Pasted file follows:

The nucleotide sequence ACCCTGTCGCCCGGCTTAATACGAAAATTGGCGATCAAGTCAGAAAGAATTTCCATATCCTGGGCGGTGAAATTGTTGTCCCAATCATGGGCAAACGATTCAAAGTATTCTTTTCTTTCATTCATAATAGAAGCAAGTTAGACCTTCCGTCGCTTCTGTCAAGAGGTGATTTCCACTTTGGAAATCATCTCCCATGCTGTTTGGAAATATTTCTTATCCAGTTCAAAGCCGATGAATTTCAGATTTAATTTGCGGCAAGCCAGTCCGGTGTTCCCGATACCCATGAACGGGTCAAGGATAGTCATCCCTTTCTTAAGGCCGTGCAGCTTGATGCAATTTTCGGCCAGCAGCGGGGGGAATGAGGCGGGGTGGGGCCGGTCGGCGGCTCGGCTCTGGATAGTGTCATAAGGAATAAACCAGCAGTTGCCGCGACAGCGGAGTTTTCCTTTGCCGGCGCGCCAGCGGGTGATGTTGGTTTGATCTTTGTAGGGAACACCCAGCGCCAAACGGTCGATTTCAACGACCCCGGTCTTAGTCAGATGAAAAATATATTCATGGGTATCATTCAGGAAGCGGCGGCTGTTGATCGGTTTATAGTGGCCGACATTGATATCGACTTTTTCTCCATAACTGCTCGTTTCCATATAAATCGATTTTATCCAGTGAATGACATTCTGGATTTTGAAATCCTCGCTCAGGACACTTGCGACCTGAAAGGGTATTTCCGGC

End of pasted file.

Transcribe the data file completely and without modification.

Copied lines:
The nucleotide sequence ACCCTGTCGCCCGGCTTAATACGAAAATTGGCGATCAAGTCAGAAAGAATTTCCATATCCTGGGCGGTGAAATTGTTGTCCCAATCATGGGCAAACGATTCAAAGTATTCTTTTCTTTCATTCATAATAGAAGCAAGTTAGACCTTCCGTCGCTTCTGTCAAGAGGTGATTTCCACTTTGGAAATCATCTCCCATGCTGTTTGGAAATATTTCTTATCCAGTTCAAAGCCGATGAATTTCAGATTTAATTTGCGGCAAGCCAGTCCGGTGTTCCCGATACCCATGAACGGGTCAAGGATAGTCATCCCTTTCTTAAGGCCGTGCAGCTTGATGCAATTTTCGGCCAGCAGCGGGGGGAATGAGGCGGGGTGGGGCCGGTCGGCGGCTCGGCTCTGGATAGTGTCATAAGGAATAAACCAGCAGTTGCCGCGACAGCGGAGTTTTCCTTTGCCGGCGCGCCAGCGGGTGATGTTGGTTTGATCTTTGTAGGGAACACCCAGCGCCAAACGGTCGATTTCAACGACCCCGGTCTTAGTCAGATGAAAAATATATTCATGGGTATCATTCAGGAAGCGGCGGCTGTTGATCGGTTTATAGTGGCCGACATTGATATCGACTTTTTCTCCATAACTGCTCGTTTCCATATAAATCGATTTTATCCAGTGAATGACATTCTGGATTTTGAAATCCTCGCTCAGGACACTTGCGACCTGAAAGGGTATTTCCGGC